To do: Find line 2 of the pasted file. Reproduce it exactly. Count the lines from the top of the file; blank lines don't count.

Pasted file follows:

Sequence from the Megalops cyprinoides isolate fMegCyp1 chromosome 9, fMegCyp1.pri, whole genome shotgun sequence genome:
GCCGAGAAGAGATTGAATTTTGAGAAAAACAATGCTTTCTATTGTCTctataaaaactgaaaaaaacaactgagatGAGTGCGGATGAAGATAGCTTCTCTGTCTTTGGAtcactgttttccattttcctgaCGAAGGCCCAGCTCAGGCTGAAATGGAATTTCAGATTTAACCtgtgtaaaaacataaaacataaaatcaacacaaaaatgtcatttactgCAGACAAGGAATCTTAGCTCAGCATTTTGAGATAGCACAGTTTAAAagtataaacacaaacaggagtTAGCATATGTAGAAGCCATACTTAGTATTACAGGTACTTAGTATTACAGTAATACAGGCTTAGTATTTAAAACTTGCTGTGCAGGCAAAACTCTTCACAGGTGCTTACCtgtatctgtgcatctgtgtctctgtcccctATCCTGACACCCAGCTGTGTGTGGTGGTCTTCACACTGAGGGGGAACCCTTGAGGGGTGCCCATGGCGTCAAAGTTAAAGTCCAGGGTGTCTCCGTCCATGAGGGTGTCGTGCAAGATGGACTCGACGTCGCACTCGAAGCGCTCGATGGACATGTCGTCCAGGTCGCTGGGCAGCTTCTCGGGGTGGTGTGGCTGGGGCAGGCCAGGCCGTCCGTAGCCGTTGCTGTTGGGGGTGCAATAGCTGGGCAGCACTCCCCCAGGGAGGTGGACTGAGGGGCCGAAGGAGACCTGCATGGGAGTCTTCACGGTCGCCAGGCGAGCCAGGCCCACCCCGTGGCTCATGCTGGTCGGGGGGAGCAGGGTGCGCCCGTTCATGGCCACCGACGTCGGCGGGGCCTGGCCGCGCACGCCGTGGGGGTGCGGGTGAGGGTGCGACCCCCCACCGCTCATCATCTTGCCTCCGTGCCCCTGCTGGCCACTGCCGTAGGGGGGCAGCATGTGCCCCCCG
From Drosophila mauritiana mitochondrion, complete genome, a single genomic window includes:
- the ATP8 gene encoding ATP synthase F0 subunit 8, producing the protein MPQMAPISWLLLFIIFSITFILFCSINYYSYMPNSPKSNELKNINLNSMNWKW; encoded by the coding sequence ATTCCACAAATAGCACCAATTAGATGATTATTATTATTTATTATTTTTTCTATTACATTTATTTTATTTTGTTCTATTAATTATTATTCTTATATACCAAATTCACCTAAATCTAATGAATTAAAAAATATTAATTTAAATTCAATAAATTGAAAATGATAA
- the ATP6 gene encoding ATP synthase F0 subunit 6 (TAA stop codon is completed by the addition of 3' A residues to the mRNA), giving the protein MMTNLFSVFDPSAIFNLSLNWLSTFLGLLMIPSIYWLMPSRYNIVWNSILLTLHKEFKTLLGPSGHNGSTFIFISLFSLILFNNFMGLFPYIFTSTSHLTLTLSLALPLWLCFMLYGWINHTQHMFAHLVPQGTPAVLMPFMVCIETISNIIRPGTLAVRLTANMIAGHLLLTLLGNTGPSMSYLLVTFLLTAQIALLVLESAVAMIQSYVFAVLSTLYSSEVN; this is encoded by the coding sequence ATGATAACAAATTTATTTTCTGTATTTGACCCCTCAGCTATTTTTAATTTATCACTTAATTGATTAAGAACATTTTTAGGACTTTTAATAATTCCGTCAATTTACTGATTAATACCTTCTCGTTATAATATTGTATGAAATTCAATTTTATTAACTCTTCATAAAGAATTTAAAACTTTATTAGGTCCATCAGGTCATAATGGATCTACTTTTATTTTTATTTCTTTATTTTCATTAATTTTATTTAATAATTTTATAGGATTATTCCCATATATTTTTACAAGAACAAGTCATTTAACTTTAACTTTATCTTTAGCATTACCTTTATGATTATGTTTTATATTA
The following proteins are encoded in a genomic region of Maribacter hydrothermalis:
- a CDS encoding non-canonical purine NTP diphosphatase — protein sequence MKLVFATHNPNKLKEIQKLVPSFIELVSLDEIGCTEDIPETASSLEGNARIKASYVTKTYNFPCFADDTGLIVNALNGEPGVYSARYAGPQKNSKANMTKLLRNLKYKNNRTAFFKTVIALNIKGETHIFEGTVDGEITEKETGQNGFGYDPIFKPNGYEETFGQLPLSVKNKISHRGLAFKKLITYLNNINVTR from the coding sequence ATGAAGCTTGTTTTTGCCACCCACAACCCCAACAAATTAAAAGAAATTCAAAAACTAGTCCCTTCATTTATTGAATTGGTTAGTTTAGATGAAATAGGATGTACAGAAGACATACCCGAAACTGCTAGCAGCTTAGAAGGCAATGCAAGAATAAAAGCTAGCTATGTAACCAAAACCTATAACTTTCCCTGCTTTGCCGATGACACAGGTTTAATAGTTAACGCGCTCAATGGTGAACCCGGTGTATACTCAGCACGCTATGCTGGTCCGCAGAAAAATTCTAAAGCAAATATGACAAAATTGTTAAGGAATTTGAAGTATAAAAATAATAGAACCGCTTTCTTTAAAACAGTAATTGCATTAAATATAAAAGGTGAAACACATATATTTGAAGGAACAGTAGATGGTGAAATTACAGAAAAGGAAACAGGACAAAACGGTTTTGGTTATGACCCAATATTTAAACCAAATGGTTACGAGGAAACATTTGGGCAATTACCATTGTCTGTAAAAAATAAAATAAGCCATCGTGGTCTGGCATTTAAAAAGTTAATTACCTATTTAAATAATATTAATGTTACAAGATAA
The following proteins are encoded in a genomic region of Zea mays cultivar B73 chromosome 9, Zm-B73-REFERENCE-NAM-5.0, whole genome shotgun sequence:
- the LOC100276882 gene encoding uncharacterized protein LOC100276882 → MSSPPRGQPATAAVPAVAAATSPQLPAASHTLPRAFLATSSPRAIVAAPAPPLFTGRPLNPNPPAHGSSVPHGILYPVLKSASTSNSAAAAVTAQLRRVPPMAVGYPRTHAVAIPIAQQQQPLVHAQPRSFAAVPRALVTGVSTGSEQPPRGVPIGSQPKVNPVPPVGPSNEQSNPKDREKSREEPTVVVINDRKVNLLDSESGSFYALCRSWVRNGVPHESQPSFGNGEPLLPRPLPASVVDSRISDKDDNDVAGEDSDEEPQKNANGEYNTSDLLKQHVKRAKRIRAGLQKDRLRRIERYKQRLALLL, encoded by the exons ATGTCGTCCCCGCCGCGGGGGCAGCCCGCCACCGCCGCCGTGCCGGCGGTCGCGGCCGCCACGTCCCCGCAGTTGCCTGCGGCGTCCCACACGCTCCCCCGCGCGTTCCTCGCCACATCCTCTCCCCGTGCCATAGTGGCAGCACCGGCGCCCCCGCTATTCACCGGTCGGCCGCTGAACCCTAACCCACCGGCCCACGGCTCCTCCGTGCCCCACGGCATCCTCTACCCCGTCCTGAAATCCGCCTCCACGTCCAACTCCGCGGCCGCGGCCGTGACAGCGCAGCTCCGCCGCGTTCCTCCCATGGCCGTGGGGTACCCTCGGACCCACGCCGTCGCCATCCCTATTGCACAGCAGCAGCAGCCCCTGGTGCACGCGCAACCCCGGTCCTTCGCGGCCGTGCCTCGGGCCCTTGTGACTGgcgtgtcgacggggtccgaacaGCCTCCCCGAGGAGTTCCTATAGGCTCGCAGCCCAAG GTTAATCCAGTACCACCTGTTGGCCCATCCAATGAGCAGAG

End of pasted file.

GCCGAGAAGAGATTGAATTTTGAGAAAAACAATGCTTTCTATTGTCTctataaaaactgaaaaaaacaactgagatGAGTGCGGATGAAGATAGCTTCTCTGTCTTTGGAtcactgttttccattttcctgaCGAAGGCCCAGCTCAGGCTGAAATGGAATTTCAGATTTAACCtgtgtaaaaacataaaacataaaatcaacacaaaaatgtcatttactgCAGACAAGGAATCTTAGCTCAGCATTTTGAGATAGCACAGTTTAAAagtataaacacaaacaggagtTAGCATATGTAGAAGCCATACTTAGTATTACAGGTACTTAGTATTACAGTAATACAGGCTTAGTATTTAAAACTTGCTGTGCAGGCAAAACTCTTCACAGGTGCTTACCtgtatctgtgcatctgtgtctctgtcccctATCCTGACACCCAGCTGTGTGTGGTGGTCTTCACACTGAGGGGGAACCCTTGAGGGGTGCCCATGGCGTCAAAGTTAAAGTCCAGGGTGTCTCCGTCCATGAGGGTGTCGTGCAAGATGGACTCGACGTCGCACTCGAAGCGCTCGATGGACATGTCGTCCAGGTCGCTGGGCAGCTTCTCGGGGTGGTGTGGCTGGGGCAGGCCAGGCCGTCCGTAGCCGTTGCTGTTGGGGGTGCAATAGCTGGGCAGCACTCCCCCAGGGAGGTGGACTGAGGGGCCGAAGGAGACCTGCATGGGAGTCTTCACGGTCGCCAGGCGAGCCAGGCCCACCCCGTGGCTCATGCTGGTCGGGGGGAGCAGGGTGCGCCCGTTCATGGCCACCGACGTCGGCGGGGCCTGGCCGCGCACGCCGTGGGGGTGCGGGTGAGGGTGCGACCCCCCACCGCTCATCATCTTGCCTCCGTGCCCCTGCTGGCCACTGCCGTAGGGGGGCAGCATGTGCCCCCCG